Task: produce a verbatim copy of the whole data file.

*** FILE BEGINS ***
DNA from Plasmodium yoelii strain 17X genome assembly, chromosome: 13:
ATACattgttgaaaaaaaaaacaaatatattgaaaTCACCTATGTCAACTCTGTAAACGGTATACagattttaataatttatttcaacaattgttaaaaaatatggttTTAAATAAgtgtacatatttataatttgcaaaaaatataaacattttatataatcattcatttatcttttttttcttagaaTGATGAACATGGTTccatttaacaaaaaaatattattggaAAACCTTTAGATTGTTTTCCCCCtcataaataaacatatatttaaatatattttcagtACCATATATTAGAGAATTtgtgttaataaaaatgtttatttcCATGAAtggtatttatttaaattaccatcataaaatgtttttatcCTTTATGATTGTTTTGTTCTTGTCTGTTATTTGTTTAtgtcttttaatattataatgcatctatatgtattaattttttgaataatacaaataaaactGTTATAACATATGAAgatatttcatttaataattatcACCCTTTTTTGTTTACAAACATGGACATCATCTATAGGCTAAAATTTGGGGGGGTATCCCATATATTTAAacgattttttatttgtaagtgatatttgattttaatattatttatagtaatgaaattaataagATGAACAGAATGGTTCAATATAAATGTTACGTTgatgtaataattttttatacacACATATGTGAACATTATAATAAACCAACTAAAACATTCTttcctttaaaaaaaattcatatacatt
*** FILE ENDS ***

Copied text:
DNA from Plasmodium yoelii strain 17X genome assembly, chromosome: 13:
ATACattgttgaaaaaaaaaacaaatatattgaaaTCACCTATGTCAACTCTGTAAACGGTATACagattttaataatttatttcaacaattgttaaaaaatatggttTTAAATAAgtgtacatatttataatttgcaaaaaatataaacattttatataatcattcatttatcttttttttcttagaaTGATGAACATGGTTccatttaacaaaaaaatattattggaAAACCTTTAGATTGTTTTCCCCCtcataaataaacatatatttaaatatattttcagtACCATATATTAGAGAATTtgtgttaataaaaatgtttatttcCATGAAtggtatttatttaaattaccatcataaaatgtttttatcCTTTATGATTGTTTTGTTCTTGTCTGTTATTTGTTTAtgtcttttaatattataatgcatctatatgtattaattttttgaataatacaaataaaactGTTATAACATATGAAgatatttcatttaataattatcACCCTTTTTTGTTTACAAACATGGACATCATCTATAGGCTAAAATTTGGGGGGGTATCCCATATATTTAAacgattttttatttgtaagtgatatttgattttaatattatttatagtaatgaaattaataagATGAACAGAATGGTTCAATATAAATGTTACGTTgatgtaataattttttatacacACATATGTGAACATTATAATAAACCAACTAAAACATTCTttcctttaaaaaaaattcatatacatt